Refugee, immigrant women collaborate on 'memory' cookbook

Refugee and immigrant women in Waterloo region have taken recipes traditionally prepared from memory and created a cookbook now sold by a community arts group in Waterloo.

Artist Hiba Abdallah helped women record recipes currently made only from memory

The Memory Cookbook from Waterloo-based Button Factory Arts records recipes traditionally prepared from memory by refugee and immigrant women. (Melanie Ferrier/CBC)

Refugee and immigrant women in Waterloo region have taken recipes traditionally prepared from memory and created a cookbook now sold by Button Factory Arts in uptown Waterloo. 

The Memory Cookbook was a collaboration between the 27 women and Toronto-based visual artist Hiba Abdallah, and was funded through the Button Factory's outreach program. 

"I think some of them thought I was really weird," Abdallah told CBC News. "I was asking them such specific questions  about the thing they make every day."
Toronto-based visual artist Hiba Abdallah worked with 27 women to create a cookbook of traditional recipes, many of which had never been written down before. (Button Factory Arts/Facebook)

Food for thought

The project not only resulted in a small publication, but also created new connections among the participants. Through conversations about food, Abdallah said women in the program began to form quick and close relationships with each other. 

They began to share their favourite grocery stores, favourite ingredients, and tips for how to prepare different dishes. 

"It was really kind of incredible to see, across the board, how much more we all had in common when it comes to food," Abdallah said. "That was a really rich ground to work with."

Although some of the recipes in the book follow a conventional pattern — beginning with ingredients and ending with the method of preparation — many do not.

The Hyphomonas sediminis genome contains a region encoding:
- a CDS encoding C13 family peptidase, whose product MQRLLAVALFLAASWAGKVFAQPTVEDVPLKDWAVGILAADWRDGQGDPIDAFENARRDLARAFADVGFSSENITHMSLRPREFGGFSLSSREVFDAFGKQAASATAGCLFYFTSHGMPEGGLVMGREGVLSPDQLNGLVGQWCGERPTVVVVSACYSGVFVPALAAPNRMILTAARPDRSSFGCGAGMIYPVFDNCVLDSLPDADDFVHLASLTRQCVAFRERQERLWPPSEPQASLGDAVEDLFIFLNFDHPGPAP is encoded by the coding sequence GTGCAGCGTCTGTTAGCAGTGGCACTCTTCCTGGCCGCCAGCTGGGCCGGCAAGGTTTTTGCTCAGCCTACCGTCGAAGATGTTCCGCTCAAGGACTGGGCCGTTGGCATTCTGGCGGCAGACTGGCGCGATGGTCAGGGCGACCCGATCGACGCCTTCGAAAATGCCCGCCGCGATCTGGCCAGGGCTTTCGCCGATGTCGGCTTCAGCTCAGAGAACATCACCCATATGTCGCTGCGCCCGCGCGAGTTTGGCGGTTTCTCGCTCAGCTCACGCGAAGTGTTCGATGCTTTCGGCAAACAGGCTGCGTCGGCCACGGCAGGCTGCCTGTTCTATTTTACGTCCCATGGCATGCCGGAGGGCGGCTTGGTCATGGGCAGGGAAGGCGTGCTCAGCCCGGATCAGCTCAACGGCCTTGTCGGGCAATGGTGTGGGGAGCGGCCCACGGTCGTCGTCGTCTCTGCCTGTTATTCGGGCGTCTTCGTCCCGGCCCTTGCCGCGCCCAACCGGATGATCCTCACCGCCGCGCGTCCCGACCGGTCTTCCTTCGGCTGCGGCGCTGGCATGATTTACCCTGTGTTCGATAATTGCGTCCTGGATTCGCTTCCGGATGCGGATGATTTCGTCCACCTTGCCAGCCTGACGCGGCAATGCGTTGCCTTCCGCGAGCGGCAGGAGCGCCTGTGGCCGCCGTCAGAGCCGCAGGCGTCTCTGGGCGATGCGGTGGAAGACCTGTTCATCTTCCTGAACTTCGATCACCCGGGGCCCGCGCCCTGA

Many of the recipes do not follow a conventional pattern, as Abdallah tried to stay true to the way the recipes are passed down orally from generation to generation. (Melanie Ferrier/CBC)
In order to capture the oral tradition invoked by many of the dishes, the book is not as rigidly structured as conventional cookbooks. Some will have ingredients listed, but the quantity will be vague. Other recipes just jump right into the instructions. 

"It's not going to be as specific as most stereotypical cookbooks are, because they're just going off their memory," she says. "I kind of wanted to keep that truth translated when I went to go design the actual cookbook."

Abdallah said many of the women found it useful to draw the instructions, which has resulted in the book also containing a lot of illustration.
Pages from the cookbook will be on display at the Button Factory Arts centre until May 28 as part of the Outreach Exhibition. (Melanie Ferrier/CBC)

Larger outreach initiative

The Memory Cookbook is just one of the projects to come out of the Button Factory's program, which began in September 2017 with a $30,000 grant from the Kitchener Waterloo Community Foundation. 

Artists and art therapists paired up with clients at the Sexual Assault Support Center, The Working Centre's Green Door used clothing store, and the YMCA's Newcomer Women to Canada program, providing them with unique art experiences.

It was the centre's first big outreach initiative. Allie Brenner, Button Factory outreach manager, says it was a lot of work but worth every minute. 

"I'm tired," she said, "but I'm also excited... I'm very happy with how it went."

She says the program will expand in the coming months to include two more community organizations: Ray of Hope and Reception House of Waterloo Region. 

Art created during the first phase of the program will be on display at the Button Factory in uptown Waterloo until May 28.

The Memory Cookbook can also be purchased at the Button Factory for $12.